Success Through Failure
The single greatest story in the history of the world, was told through failure.
The goal of leadership is influence. To show others a better way. To help our organizations succeed.
Who are the most influential people that have ever lived?
Martin Luther King, Jr? Martin Luther? Ghandi? Galileo? Mao Zedong? Columbus?
The ministry of Jesus is one of the greatest stories in the history of the world. It is great not because of what he accomplished or developed or invented, but because of the degree of influence he had.
We should marvel, though, at how he gained such influence.
By most standards his ministry was a complete failure. He put his headquarters in Judea, the armpit of the Roman empire.
It started in a barn, surrounded by animals and their waste, born to a teenage mom as an illegitimate child.
His closets friends were fishermen and tax collectors, some of the least respected individuals of the time. They were poor and uneducated. They were unfaithful to him, scattering once he was arrested.
One of his 12 disciples, whom he chose personally, would eventually betray him for 30 pieces of silver.
I don’t know about you, but I hope I am worth more than that.
His ministry would end in a shameful, embarrassing, excruciating state execution, led by those that he came to save.
In our world of speaking engagements and book contracts and CEO’s and presidencies and vacation homes and luxury vehicles and four star resorts, Jesus’ efforts would be considered a complete failure.
His platform was awful.
Yet Jesus changed the world.
His success can be summed up in one word. Love.
While most of us want power and affluence, Jesus chose poverty and hunger.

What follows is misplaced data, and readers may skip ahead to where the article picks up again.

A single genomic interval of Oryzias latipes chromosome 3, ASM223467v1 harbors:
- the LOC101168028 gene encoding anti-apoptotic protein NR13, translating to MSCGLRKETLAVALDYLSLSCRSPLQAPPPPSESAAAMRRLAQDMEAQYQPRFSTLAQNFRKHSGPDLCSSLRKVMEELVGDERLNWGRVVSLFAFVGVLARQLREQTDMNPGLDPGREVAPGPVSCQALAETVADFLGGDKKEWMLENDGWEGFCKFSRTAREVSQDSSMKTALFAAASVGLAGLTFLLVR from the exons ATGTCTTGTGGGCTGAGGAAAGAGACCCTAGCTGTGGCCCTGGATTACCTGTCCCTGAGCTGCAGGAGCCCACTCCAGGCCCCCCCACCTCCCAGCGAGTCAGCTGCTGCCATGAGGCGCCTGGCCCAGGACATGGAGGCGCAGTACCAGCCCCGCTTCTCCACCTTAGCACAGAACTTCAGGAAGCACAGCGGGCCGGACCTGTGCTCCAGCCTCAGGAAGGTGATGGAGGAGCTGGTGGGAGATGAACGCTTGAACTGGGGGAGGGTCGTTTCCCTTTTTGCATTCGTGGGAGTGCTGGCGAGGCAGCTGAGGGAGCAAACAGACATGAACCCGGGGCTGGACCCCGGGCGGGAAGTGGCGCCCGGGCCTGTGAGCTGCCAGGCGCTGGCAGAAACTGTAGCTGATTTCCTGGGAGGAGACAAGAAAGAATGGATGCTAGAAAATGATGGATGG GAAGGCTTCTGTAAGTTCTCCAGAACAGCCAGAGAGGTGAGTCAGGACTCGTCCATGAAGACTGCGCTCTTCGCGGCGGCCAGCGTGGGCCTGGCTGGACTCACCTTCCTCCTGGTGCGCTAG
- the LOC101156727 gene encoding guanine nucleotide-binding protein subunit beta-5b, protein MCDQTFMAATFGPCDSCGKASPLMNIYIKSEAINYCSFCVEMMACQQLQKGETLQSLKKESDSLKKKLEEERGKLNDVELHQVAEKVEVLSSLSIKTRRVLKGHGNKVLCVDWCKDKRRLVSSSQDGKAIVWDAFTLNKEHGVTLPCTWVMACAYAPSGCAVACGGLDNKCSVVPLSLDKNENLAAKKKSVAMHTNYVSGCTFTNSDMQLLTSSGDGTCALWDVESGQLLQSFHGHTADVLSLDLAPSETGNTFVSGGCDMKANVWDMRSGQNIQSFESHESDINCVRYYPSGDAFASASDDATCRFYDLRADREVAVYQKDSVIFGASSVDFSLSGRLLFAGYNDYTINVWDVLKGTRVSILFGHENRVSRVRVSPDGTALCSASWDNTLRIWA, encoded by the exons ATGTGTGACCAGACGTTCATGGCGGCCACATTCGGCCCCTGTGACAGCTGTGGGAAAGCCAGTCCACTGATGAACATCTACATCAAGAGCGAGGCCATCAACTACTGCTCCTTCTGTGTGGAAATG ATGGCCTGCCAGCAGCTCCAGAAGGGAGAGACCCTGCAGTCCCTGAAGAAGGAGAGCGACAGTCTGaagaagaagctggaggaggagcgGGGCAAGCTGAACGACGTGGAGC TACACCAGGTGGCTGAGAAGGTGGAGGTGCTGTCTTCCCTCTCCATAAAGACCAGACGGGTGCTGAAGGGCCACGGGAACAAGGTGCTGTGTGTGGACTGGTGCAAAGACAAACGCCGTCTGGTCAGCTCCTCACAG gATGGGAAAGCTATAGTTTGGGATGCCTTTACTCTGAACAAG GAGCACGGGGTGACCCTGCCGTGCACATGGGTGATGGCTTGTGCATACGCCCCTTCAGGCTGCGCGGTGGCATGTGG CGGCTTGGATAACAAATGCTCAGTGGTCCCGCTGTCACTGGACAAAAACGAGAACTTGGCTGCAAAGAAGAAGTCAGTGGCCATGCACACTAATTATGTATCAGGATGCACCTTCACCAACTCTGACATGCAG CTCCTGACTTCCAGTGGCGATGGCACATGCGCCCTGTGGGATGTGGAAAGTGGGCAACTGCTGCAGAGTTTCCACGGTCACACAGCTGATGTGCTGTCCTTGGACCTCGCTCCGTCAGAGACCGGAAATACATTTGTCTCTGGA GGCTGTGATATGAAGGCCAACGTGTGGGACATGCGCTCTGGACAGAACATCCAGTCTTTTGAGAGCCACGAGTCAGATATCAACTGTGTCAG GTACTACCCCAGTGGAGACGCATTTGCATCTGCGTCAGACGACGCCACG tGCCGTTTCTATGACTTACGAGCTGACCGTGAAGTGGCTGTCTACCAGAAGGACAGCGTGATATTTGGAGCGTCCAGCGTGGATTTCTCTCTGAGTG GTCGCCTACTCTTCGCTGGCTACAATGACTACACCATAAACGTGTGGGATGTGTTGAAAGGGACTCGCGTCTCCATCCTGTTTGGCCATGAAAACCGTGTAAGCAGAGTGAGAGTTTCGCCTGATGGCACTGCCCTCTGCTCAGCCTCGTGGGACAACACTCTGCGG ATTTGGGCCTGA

While most of us seek out friends who are socially higher than us, Jesus chose those who were lower. The poor. The orphaned. The widowed. Prostitutes.
While most of us seek to improve our own conditions, Jesus gave to others, healing the sick.
While most of us love only when we have been loved first, Jesus loves even though the objects of his passion do not deserve it and have never earned it.
Even though that love is not always returned.
Jesus’s influence came by loving the unloveable.
If I were God I never would have given up my throne, my majesty, my manifestation of divinity, or my immortality for the likes of myself.
It simply does not fit in with my definition of success.
But whether or not we are successful depends on how we define it.
For Jesus it meant death on a cross.
He gave everything so that we could have life.
For me it means surrendering my life to him.
He did this not just to change the world, but to change us.
How do you define success? Are you trying to be influential through power or love?
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